The 3 Main Angles for Food Photography
Some product links are affiliate links but all are where I make my gear purchases. You can also find all of my photography gear recommendations here.
Whenever I’m bored, I like to look at food photography on Pinterest. Seriously. I’ve heard some creatives talk about how they try to limit the amount of creative work they view in some sort of effort to keep their work pure. I take the exact opposite approach. I want to see everything and I want to categorize and organize it and think about it.
So I’ve been looking at food photography for a long time and somehow it dawned upon me recently that there are really only 3 angles for food photography. Food is generally approached in a practical manner (aside from very abstract or stylized shoots). It’s usually on a table or on some sort of flat surface.
Thanks to the practical perspective and it’s manageable size, I’ve noticed that food is almost always photographed from above, at about 45 degrees or straight on. For a while, I assumed it was pretty obvious which angle would be best for which situation but I’ve now seen enough sandwiches photographed from above (where you can’t see what’s actually in the sandwich!) to realize that it’s not exactly common sense.
Here are the 3 most common angles for food photography and the situations that they’re best for -
Anything in a bowl is best photographed from above or from a 45 degree angle. Large table arrangements are also great photographed from above. Basically anything that you can’t see into or in detail from straight on is best photographed from above or from a slight angle. If you’re going to photograph a sandwich from above, please cut it and arrange it so it’s possible to see more than just bread.
Around 45 degrees
It’s kind of a cheat to say this is a single angle but let’s not get persnickety. Basically I’m counting anything that’s shot from a slight angle, somewhere between straight on and from above, as a 45 degree angle shot.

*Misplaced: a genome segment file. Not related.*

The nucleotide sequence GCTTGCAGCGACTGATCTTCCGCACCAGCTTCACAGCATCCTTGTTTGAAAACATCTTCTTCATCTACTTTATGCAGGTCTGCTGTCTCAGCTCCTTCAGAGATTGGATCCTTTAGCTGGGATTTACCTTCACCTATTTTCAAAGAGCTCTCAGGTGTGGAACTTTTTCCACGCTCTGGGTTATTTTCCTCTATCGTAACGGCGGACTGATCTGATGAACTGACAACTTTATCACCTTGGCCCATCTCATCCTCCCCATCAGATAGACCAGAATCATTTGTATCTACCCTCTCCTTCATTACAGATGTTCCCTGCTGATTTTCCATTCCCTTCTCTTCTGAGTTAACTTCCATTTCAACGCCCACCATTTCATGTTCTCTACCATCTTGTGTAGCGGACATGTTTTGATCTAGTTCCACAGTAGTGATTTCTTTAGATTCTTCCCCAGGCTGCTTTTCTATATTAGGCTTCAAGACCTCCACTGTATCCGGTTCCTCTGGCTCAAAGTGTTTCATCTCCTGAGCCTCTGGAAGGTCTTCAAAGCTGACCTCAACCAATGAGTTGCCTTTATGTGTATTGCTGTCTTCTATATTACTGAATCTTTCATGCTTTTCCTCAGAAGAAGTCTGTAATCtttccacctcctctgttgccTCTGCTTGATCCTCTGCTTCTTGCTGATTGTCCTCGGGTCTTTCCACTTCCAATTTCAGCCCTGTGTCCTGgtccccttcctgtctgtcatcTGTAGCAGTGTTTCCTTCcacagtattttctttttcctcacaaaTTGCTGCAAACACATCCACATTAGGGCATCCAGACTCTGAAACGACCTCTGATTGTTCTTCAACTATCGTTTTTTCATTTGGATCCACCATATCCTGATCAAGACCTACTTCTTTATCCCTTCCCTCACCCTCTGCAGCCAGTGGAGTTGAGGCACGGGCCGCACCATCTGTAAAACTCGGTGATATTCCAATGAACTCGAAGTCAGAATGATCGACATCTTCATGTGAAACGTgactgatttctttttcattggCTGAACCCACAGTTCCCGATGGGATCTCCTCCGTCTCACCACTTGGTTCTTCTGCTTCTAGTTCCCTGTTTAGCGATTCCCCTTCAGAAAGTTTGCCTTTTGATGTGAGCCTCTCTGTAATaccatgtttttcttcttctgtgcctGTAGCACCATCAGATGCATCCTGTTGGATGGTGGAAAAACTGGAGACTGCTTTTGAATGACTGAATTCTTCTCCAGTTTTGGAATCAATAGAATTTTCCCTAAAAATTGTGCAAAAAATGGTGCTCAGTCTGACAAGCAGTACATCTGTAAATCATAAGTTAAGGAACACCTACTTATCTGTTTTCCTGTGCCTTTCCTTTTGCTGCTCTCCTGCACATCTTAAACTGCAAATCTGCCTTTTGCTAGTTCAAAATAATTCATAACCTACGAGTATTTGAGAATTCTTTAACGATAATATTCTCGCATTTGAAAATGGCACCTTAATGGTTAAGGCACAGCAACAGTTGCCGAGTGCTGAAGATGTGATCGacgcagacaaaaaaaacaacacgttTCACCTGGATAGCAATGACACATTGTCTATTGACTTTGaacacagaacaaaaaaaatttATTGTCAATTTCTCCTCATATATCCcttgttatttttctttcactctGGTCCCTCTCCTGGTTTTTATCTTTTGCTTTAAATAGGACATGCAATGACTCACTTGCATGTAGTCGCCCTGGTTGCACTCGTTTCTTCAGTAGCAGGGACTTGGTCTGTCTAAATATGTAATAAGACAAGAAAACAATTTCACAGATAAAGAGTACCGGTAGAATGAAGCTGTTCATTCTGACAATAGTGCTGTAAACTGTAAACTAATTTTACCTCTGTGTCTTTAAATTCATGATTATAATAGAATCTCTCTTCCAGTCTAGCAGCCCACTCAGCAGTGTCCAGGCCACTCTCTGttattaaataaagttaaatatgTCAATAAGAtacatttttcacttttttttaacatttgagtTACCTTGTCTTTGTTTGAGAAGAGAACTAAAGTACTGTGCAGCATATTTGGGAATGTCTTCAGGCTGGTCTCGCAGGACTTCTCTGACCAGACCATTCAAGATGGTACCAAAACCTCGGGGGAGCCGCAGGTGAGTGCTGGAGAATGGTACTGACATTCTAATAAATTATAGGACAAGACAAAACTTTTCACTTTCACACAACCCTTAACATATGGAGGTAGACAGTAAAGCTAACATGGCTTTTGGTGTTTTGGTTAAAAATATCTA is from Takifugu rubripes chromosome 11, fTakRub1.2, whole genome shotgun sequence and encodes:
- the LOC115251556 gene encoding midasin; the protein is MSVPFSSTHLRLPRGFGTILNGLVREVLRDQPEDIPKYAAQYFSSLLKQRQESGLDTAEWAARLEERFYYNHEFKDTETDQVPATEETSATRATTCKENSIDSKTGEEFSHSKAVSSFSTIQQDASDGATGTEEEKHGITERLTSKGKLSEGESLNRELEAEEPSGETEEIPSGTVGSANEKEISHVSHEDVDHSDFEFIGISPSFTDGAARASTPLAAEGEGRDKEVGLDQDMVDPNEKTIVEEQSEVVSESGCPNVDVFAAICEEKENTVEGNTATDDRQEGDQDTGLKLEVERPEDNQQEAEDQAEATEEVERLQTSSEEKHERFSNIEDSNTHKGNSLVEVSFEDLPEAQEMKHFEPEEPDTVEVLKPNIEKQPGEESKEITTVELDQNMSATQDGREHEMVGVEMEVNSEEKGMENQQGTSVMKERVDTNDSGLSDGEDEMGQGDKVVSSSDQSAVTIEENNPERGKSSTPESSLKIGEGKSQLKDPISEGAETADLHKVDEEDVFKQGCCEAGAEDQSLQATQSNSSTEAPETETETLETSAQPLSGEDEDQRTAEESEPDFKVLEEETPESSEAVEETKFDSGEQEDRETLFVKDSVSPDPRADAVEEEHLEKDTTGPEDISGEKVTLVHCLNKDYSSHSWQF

I really only like food photographs shot on an angle if there’s a row of items or a busy arrangement and the angle is used to bokeh out all the extra stuff and draw attention to the main item. When I went hunting through my own photo archives, I realized that around 90% of the food photos I take are shot from above from from straight on. Usually I shoot from an angle if there’s some sort of issue that I’m trying to work around.
Please have mercy on me and photograph your burgers and sandwiches straight on. It drives me a little mad when something is shot from above that you can’t actually make out what it is.
Aside sandwiches and other tall foods, straight on shots are my go to for any photos that have some sort of pouring element.
Angles and Food Photography
Remember standardized math tests? Every now and again there would be some question about permutations and combinations. It starts out seemingly sort of simple. You have 7 friends but 4 tickets to a concert, how many possible combinations are there? Suddenly you’re stretching your multiplication capabilities and going considerably beyond single digits. Sometimes that’s how I feel with photography. It starts out sort of simple, you have a dish and a camera. Then you add in angles, lighting, different lenses and settings. The combinations aren’t exactly endless but there are a lot of possible outcomes.
I like to think that the more I improve at understanding one component of food photography, the better I become as an overall photographer. That might be optimistic thinking but it works for me.